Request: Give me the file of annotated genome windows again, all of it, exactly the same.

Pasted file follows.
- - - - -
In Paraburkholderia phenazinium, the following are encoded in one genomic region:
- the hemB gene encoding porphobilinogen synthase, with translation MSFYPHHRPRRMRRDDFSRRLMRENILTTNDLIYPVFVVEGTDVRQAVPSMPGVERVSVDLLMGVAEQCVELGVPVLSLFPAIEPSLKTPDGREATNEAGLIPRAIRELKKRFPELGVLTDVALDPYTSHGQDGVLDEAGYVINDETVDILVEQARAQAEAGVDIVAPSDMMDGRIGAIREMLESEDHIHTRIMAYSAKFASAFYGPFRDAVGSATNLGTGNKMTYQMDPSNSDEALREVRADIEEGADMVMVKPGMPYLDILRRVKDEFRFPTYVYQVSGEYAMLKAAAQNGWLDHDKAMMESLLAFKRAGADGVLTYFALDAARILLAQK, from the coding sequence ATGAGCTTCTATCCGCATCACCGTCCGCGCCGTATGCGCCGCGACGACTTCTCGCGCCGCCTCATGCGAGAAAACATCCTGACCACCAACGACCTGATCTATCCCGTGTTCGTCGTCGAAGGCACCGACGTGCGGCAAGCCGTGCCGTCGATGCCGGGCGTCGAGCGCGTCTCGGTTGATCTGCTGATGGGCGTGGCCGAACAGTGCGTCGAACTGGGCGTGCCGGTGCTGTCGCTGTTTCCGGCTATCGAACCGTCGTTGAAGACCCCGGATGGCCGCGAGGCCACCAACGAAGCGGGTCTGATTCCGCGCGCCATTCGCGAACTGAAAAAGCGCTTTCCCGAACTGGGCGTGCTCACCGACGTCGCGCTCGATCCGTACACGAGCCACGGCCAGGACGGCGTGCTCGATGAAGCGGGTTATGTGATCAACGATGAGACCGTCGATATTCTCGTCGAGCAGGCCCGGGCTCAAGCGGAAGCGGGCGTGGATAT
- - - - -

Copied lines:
In Paraburkholderia phenazinium, the following are encoded in one genomic region:
- the hemB gene encoding porphobilinogen synthase, with translation MSFYPHHRPRRMRRDDFSRRLMRENILTTNDLIYPVFVVEGTDVRQAVPSMPGVERVSVDLLMGVAEQCVELGVPVLSLFPAIEPSLKTPDGREATNEAGLIPRAIRELKKRFPELGVLTDVALDPYTSHGQDGVLDEAGYVINDETVDILVEQARAQAEAGVDIVAPSDMMDGRIGAIREMLESEDHIHTRIMAYSAKFASAFYGPFRDAVGSATNLGTGNKMTYQMDPSNSDEALREVRADIEEGADMVMVKPGMPYLDILRRVKDEFRFPTYVYQVSGEYAMLKAAAQNGWLDHDKAMMESLLAFKRAGADGVLTYFALDAARILLAQK, from the coding sequence ATGAGCTTCTATCCGCATCACCGTCCGCGCCGTATGCGCCGCGACGACTTCTCGCGCCGCCTCATGCGAGAAAACATCCTGACCACCAACGACCTGATCTATCCCGTGTTCGTCGTCGAAGGCACCGACGTGCGGCAAGCCGTGCCGTCGATGCCGGGCGTCGAGCGCGTCTCGGTTGATCTGCTGATGGGCGTGGCCGAACAGTGCGTCGAACTGGGCGTGCCGGTGCTGTCGCTGTTTCCGGCTATCGAACCGTCGTTGAAGACCCCGGATGGCCGCGAGGCCACCAACGAAGCGGGTCTGATTCCGCGCGCCATTCGCGAACTGAAAAAGCGCTTTCCCGAACTGGGCGTGCTCACCGACGTCGCGCTCGATCCGTACACGAGCCACGGCCAGGACGGCGTGCTCGATGAAGCGGGTTATGTGATCAACGATGAGACCGTCGATATTCTCGTCGAGCAGGCCCGGGCTCAAGCGGAAGCGGGCGTGGATAT